Bedwetting – is medication the answer?

Many children who find themselves stuck with the miserable problem of bedwetting beyond the age of 7 or 8 can be referred to Enuresis Clinics by their GPs and are prescribed medications, such as Desmopressin.

Our bodies release a hormone whilst we sleep called vasopressin and this concentrates the urine in our bodies and limits its’ production. When bedwetting children struggle to control their bladders at night, it’s often assumed that an absence of this hormone is the cause of this. The drug prescribed is a synthetic hormone that mimics the action of the real hormone.

On the face of it, this sounds like a logical idea but many doctors have told me that there is no definitive test to check whether this is the case in each child and so the use of drugs such as Desmopressin is really just a ‘best guess’.

It should solve the problem pretty much immediately, if it’s going to work at all, but I have come across bedwetting children who have been taking it for many months and some even for years, without achieving dry nights – it’s still a hit and miss affair.

More importantly, if it hasn’t worked after this length of time, it’s very likely that it’s not going to work at all and if your child is in this situation with bedwetting, I would recommend a return visit to the practitioner who prescribed it for you, with a view to stopping it altogether. It isn’t a drug that should be taken long term as it can cause some unwanted side effects.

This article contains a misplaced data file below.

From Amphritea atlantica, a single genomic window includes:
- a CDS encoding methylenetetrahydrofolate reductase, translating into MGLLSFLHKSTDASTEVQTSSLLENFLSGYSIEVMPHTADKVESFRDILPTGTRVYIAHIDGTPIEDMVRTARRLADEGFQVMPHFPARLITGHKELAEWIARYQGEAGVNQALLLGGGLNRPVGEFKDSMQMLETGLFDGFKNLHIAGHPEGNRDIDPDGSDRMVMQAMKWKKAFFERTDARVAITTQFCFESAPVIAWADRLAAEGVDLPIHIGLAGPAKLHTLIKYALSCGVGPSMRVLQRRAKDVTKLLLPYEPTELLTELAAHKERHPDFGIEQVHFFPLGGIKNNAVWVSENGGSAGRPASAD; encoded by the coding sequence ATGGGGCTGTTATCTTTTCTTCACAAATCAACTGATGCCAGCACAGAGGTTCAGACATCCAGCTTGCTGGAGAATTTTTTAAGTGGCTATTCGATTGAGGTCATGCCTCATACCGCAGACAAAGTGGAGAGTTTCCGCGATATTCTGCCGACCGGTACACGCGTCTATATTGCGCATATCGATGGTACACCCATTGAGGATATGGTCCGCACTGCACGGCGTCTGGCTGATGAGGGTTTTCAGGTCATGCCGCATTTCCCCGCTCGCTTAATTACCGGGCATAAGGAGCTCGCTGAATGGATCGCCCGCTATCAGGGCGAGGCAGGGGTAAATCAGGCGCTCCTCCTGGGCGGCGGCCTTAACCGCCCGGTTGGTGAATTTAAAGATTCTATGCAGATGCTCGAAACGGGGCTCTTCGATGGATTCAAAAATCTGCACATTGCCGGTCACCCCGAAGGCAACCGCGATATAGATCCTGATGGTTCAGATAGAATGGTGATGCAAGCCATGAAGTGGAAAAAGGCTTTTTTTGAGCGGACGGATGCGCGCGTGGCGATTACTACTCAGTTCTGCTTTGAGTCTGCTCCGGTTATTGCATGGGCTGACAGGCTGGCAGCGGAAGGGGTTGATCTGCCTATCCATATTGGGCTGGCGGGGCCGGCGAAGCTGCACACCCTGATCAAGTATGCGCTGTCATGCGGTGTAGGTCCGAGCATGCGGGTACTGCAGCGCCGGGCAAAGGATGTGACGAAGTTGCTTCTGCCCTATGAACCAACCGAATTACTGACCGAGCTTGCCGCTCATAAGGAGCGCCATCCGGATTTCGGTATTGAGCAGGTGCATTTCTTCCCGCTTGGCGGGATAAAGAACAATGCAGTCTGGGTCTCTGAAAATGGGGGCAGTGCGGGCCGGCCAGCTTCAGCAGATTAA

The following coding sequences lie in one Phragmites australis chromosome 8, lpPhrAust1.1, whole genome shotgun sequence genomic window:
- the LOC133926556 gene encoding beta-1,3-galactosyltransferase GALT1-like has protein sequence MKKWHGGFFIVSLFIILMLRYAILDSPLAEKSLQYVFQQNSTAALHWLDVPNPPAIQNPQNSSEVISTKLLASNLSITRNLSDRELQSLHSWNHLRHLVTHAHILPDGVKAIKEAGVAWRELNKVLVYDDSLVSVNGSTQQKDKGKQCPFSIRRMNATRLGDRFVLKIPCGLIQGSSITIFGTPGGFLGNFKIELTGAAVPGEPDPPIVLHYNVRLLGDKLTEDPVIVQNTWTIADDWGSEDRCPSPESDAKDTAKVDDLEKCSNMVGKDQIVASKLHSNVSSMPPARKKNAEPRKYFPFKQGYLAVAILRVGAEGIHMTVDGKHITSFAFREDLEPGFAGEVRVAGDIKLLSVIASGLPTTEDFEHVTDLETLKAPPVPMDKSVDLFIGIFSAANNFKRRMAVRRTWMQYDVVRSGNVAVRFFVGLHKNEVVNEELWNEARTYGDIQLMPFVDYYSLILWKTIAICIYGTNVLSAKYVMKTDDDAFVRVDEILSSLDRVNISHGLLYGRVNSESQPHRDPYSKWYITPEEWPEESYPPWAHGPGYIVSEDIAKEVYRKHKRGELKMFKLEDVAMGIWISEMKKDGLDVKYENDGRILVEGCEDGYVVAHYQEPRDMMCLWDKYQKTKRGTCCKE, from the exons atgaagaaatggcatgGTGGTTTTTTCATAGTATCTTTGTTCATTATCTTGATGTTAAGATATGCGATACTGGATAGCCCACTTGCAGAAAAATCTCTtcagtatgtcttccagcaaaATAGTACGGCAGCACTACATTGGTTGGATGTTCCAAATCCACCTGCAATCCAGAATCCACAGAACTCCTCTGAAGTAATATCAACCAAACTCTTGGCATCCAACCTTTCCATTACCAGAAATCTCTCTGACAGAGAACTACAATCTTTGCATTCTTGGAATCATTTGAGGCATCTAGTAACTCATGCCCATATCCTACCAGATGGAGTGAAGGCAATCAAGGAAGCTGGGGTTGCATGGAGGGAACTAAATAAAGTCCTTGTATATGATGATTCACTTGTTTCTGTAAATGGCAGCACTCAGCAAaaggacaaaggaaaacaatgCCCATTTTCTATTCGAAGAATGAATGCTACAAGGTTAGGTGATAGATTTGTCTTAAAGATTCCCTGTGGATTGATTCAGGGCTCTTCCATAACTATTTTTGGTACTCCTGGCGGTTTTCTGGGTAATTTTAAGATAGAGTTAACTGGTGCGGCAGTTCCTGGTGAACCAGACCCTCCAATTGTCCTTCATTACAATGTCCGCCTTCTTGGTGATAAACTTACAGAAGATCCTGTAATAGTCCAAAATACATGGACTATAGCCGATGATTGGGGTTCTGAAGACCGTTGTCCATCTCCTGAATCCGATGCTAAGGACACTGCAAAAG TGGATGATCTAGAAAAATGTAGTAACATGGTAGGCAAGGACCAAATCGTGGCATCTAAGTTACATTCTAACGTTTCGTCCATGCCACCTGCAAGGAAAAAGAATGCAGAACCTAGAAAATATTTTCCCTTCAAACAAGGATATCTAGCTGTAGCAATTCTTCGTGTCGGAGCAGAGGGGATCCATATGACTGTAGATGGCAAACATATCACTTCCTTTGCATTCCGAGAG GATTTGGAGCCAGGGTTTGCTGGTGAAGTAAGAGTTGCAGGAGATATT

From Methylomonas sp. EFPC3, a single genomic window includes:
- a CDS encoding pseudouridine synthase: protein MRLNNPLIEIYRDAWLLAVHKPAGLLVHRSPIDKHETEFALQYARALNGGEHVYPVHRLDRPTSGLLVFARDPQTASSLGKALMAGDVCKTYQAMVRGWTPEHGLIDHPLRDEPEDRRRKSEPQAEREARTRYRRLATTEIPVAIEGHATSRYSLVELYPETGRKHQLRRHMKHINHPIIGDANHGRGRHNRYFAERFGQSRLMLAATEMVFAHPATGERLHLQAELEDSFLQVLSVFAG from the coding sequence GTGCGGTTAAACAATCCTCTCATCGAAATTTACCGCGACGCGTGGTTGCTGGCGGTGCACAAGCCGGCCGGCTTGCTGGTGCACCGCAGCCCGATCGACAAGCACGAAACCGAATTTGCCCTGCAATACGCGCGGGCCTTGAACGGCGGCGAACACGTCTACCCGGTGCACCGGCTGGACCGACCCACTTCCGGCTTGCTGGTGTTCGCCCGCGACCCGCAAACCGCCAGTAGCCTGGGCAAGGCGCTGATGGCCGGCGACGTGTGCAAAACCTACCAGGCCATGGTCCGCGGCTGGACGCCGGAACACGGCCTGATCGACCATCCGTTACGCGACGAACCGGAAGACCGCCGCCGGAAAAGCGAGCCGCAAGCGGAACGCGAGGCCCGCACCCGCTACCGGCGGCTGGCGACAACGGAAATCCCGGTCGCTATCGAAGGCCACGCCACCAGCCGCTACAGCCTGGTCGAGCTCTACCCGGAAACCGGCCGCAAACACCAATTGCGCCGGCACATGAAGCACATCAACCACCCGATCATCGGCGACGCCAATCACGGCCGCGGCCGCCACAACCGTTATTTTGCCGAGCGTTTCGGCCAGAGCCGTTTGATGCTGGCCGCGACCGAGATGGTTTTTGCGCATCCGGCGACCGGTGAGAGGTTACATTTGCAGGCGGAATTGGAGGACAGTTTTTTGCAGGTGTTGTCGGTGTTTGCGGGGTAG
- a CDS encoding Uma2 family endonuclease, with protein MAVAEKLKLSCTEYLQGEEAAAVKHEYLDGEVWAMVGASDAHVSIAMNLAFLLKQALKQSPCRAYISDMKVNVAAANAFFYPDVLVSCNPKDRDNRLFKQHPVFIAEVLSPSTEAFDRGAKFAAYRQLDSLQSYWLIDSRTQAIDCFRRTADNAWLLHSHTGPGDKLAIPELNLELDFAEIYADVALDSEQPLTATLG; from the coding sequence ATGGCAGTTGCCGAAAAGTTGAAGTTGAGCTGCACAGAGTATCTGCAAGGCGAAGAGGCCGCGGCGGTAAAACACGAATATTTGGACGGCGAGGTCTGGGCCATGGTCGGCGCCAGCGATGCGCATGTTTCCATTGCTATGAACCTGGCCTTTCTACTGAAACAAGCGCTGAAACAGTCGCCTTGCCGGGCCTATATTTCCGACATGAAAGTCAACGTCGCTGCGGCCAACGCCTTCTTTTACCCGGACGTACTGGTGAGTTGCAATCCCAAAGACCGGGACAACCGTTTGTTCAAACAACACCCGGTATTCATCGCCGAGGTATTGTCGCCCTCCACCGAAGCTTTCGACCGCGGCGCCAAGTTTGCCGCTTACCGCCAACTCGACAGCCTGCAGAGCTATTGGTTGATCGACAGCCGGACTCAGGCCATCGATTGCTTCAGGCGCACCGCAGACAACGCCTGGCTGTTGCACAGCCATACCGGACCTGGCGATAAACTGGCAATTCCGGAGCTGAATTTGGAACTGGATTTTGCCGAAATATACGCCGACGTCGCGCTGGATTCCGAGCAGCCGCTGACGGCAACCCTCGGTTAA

I believe the solution to bedwetting has to come ‘from within’ rather than from some sort of external crutch. Just like a smoker who quits cigarettes with the aid of nicotine replacement gum, or an overweight person who loses weight by drinking diet shakes instead of eating proper food, the problem may appear to have been solved, but quickly returns once the crutch is taken away.

Only changes made on the ‘inside’ can be guaranteed to produce long-lasting results on the ‘outside’.

Of course, some children will achieve success with the help of this medication, but I’m more concerned about the ones who don’t. Too many revert to old habits within a short period and, in extreme cases, can continue to wear protective pull-up pants at night until they are teenagers.

Most children do eventually grow out of the bedwetting habit, but a small proportion will remain stuck in this cycle of behaviour and continue to wet the bed throughout their adult life. Without breaking this pattern of behaviour, the eventual effects are all too obvious.

Alicia Eaton is a Children’s Behavioural Specialist – a fully qualified Clinical Hypnotherapist and Licensed NLP Coach based in London’s Harley Street since 2004.  She is the author of the best-selling “Stop Bedwetting in 7 days” book and video programme.  You can read more about changing children’s habits and behaviours in her latest book: “Words that Work: How to Get Kids to Do Almost Anything”.

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